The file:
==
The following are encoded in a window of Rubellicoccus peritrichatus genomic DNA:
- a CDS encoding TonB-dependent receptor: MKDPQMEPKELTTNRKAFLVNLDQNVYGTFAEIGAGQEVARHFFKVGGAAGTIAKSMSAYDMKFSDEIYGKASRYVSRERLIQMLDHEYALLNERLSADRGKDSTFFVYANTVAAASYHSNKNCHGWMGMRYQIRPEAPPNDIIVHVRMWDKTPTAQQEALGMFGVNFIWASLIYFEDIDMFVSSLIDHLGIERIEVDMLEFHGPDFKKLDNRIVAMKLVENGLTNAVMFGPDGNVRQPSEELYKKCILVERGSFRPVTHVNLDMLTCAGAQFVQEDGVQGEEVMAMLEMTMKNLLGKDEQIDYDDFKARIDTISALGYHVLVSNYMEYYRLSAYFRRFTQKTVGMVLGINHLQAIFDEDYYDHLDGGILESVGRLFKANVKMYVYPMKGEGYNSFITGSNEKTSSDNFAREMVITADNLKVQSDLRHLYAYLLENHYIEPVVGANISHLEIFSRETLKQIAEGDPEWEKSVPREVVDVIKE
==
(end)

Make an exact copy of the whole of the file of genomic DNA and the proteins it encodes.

The following are encoded in a window of Rubellicoccus peritrichatus genomic DNA:
- a CDS encoding TonB-dependent receptor: MKDPQMEPKELTTNRKAFLVNLDQNVYGTFAEIGAGQEVARHFFKVGGAAGTIAKSMSAYDMKFSDEIYGKASRYVSRERLIQMLDHEYALLNERLSADRGKDSTFFVYANTVAAASYHSNKNCHGWMGMRYQIRPEAPPNDIIVHVRMWDKTPTAQQEALGMFGVNFIWASLIYFEDIDMFVSSLIDHLGIERIEVDMLEFHGPDFKKLDNRIVAMKLVENGLTNAVMFGPDGNVRQPSEELYKKCILVERGSFRPVTHVNLDMLTCAGAQFVQEDGVQGEEVMAMLEMTMKNLLGKDEQIDYDDFKARIDTISALGYHVLVSNYMEYYRLSAYFRRFTQKTVGMVLGINHLQAIFDEDYYDHLDGGILESVGRLFKANVKMYVYPMKGEGYNSFITGSNEKTSSDNFAREMVITADNLKVQSDLRHLYAYLLENHYIEPVVGANISHLEIFSRETLKQIAEGDPEWEKSVPREVVDVIKE